Overcoming a budget challenge

After many budget meetings, on March 9, council passed the 2011 to 2015 financial plan. As we worked together it became clear that there were once again facing some tough decisions.

After many budget meetings, on March 9, council passed the 2011 to 2015 financial plan.

As we worked together it became clear that there were once again facing some tough decisions.

Every department would have to come to the table to help; with the exception of transit, for the most part we were able to make the adjustments necessary to deliver what we believe to be a fair budget.

Operational costs are not increasing from 2010 levels. Over the next two months we will work with BC Transit to get our bus service on a sound footing

What does it all mean? Where do we stand? Are we on the right path? Are we managing your money right? Are we maintaining our assets and managing our debt, while still being able to provide services? For me there are two key areas that I focus on.

Let’s take a look: The depreciated value of our assets is $135 million and it would cost us around $500 million today to replace these assets.

Over the last number of years we have focused on upgrading our infrastructure while at the same time developing solid long-term plans. I want to look at two examples

In 1995 the council of the day inherited a hydro electric system that needed major capital investment to ensure its long-term viability. By 2014 we will have completed all of our major infrastructure upgrades and the debt on the G5 generator will have been retired.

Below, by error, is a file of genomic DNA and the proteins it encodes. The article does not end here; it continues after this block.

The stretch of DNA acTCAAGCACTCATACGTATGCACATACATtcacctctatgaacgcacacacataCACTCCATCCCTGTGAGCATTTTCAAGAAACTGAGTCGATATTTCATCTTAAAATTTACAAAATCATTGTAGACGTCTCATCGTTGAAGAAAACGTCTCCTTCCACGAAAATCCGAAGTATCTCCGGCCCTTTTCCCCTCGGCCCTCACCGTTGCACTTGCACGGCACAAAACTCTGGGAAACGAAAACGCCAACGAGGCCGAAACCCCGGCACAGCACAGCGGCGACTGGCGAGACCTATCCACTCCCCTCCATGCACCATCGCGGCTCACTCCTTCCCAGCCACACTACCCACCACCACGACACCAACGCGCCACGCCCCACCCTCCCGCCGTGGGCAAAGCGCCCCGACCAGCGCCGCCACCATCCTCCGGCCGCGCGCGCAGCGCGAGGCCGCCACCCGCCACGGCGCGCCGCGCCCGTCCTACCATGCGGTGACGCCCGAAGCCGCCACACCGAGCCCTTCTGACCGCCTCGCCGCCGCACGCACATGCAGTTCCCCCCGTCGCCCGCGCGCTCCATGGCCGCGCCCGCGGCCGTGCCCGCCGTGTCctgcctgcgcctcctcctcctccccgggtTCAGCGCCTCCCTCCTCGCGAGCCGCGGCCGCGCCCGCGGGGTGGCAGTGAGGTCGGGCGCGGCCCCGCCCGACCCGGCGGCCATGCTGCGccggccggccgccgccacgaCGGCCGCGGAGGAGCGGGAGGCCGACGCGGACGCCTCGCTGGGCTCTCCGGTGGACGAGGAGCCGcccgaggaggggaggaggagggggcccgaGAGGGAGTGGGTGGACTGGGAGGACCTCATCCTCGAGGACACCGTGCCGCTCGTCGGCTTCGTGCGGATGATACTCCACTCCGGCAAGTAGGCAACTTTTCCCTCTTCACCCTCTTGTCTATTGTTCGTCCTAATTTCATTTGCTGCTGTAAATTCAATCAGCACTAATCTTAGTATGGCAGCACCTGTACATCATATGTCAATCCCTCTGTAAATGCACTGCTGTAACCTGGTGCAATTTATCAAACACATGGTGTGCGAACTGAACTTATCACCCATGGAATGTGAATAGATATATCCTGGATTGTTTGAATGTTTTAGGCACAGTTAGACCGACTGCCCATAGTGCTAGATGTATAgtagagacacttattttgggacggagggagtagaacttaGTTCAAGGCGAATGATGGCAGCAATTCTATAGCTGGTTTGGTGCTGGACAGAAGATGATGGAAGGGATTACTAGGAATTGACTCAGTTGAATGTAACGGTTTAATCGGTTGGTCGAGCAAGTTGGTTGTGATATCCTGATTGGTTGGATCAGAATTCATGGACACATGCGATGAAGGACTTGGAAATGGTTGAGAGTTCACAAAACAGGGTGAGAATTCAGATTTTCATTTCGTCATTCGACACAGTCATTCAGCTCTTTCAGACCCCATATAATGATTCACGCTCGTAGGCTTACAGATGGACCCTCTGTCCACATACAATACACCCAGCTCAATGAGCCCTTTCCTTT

In 2004, we were facing a similar situation in water and sewer utilities as that past council was facing back in 1995 with Nelson Hydro. In 2004 the city spent $24,000 in water main upgrades as part of a total capital expenditure.

In 2006, council received the water master plan and the news wasn’t great. The plan identified that the city had an infrastructure deficit of $20 million in our distribution system alone. The master plan also identified other high priority projects including improving water treatment and developing a secondary source.

We are now in year seven of the plan and here is what we have accomplished so far: annual contributions to reserves have increased from $450,000 per year in 2004 to an estimated $1.7 million for 2011. The city invested $4.4 million since 2008 and the 2011 budget invests a further $2.5 million in the water utility.

The city is carrying just over $12 million in general debt; however the vast majority of this debt is being serviced by other entities including Selkirk College, Terasen and the regional district partnership on the complex. Of this $12 million in debt, the tax supported debt is less than $500,000 and is amongst the lowest in the province.

No one likes fee or tax increases; however, they are necessary if we want to be able to maintain our capital assets and manage our debt load.

Our priorities with this budget were driven by what our community members told us in a citizen survey delivered in March 2010. Although a difficult budget, I believe our planning and focus is on the right track.

Mayor John Dooley shares this space on Wednesdays with his city council colleagues.